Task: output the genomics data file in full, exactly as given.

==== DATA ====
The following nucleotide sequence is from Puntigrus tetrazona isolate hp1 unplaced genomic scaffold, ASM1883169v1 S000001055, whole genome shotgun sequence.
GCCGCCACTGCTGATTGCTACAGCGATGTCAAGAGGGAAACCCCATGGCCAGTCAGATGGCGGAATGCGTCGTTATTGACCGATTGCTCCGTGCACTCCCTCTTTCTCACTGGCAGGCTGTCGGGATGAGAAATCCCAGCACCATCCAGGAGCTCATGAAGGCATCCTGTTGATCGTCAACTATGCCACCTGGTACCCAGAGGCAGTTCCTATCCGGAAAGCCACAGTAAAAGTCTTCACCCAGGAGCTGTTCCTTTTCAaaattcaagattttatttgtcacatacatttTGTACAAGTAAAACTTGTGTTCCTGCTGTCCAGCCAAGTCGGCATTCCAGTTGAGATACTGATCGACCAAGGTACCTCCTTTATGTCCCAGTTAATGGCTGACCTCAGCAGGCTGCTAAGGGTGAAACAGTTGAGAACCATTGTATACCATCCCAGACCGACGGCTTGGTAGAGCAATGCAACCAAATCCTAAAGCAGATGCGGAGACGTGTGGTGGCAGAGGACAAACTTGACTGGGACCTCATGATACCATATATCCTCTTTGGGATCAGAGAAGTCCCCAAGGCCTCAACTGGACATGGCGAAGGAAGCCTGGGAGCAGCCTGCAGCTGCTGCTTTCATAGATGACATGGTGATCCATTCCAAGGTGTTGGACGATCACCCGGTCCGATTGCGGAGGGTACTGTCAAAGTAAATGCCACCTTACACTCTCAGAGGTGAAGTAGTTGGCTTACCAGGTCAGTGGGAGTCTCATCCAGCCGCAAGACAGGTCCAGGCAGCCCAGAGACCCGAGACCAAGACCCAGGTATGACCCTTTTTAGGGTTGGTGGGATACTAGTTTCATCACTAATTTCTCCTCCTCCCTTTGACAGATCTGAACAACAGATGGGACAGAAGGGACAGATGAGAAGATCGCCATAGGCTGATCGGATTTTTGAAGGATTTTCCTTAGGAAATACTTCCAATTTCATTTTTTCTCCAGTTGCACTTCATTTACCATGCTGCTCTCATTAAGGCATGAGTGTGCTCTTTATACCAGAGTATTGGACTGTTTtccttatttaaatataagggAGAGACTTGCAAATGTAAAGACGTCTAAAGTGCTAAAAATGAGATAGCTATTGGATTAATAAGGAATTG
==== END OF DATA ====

The following nucleotide sequence is from Puntigrus tetrazona isolate hp1 unplaced genomic scaffold, ASM1883169v1 S000001055, whole genome shotgun sequence.
GCCGCCACTGCTGATTGCTACAGCGATGTCAAGAGGGAAACCCCATGGCCAGTCAGATGGCGGAATGCGTCGTTATTGACCGATTGCTCCGTGCACTCCCTCTTTCTCACTGGCAGGCTGTCGGGATGAGAAATCCCAGCACCATCCAGGAGCTCATGAAGGCATCCTGTTGATCGTCAACTATGCCACCTGGTACCCAGAGGCAGTTCCTATCCGGAAAGCCACAGTAAAAGTCTTCACCCAGGAGCTGTTCCTTTTCAaaattcaagattttatttgtcacatacatttTGTACAAGTAAAACTTGTGTTCCTGCTGTCCAGCCAAGTCGGCATTCCAGTTGAGATACTGATCGACCAAGGTACCTCCTTTATGTCCCAGTTAATGGCTGACCTCAGCAGGCTGCTAAGGGTGAAACAGTTGAGAACCATTGTATACCATCCCAGACCGACGGCTTGGTAGAGCAATGCAACCAAATCCTAAAGCAGATGCGGAGACGTGTGGTGGCAGAGGACAAACTTGACTGGGACCTCATGATACCATATATCCTCTTTGGGATCAGAGAAGTCCCCAAGGCCTCAACTGGACATGGCGAAGGAAGCCTGGGAGCAGCCTGCAGCTGCTGCTTTCATAGATGACATGGTGATCCATTCCAAGGTGTTGGACGATCACCCGGTCCGATTGCGGAGGGTACTGTCAAAGTAAATGCCACCTTACACTCTCAGAGGTGAAGTAGTTGGCTTACCAGGTCAGTGGGAGTCTCATCCAGCCGCAAGACAGGTCCAGGCAGCCCAGAGACCCGAGACCAAGACCCAGGTATGACCCTTTTTAGGGTTGGTGGGATACTAGTTTCATCACTAATTTCTCCTCCTCCCTTTGACAGATCTGAACAACAGATGGGACAGAAGGGACAGATGAGAAGATCGCCATAGGCTGATCGGATTTTTGAAGGATTTTCCTTAGGAAATACTTCCAATTTCATTTTTTCTCCAGTTGCACTTCATTTACCATGCTGCTCTCATTAAGGCATGAGTGTGCTCTTTATACCAGAGTATTGGACTGTTTtccttatttaaatataagggAGAGACTTGCAAATGTAAAGACGTCTAAAGTGCTAAAAATGAGATAGCTATTGGATTAATAAGGAATTG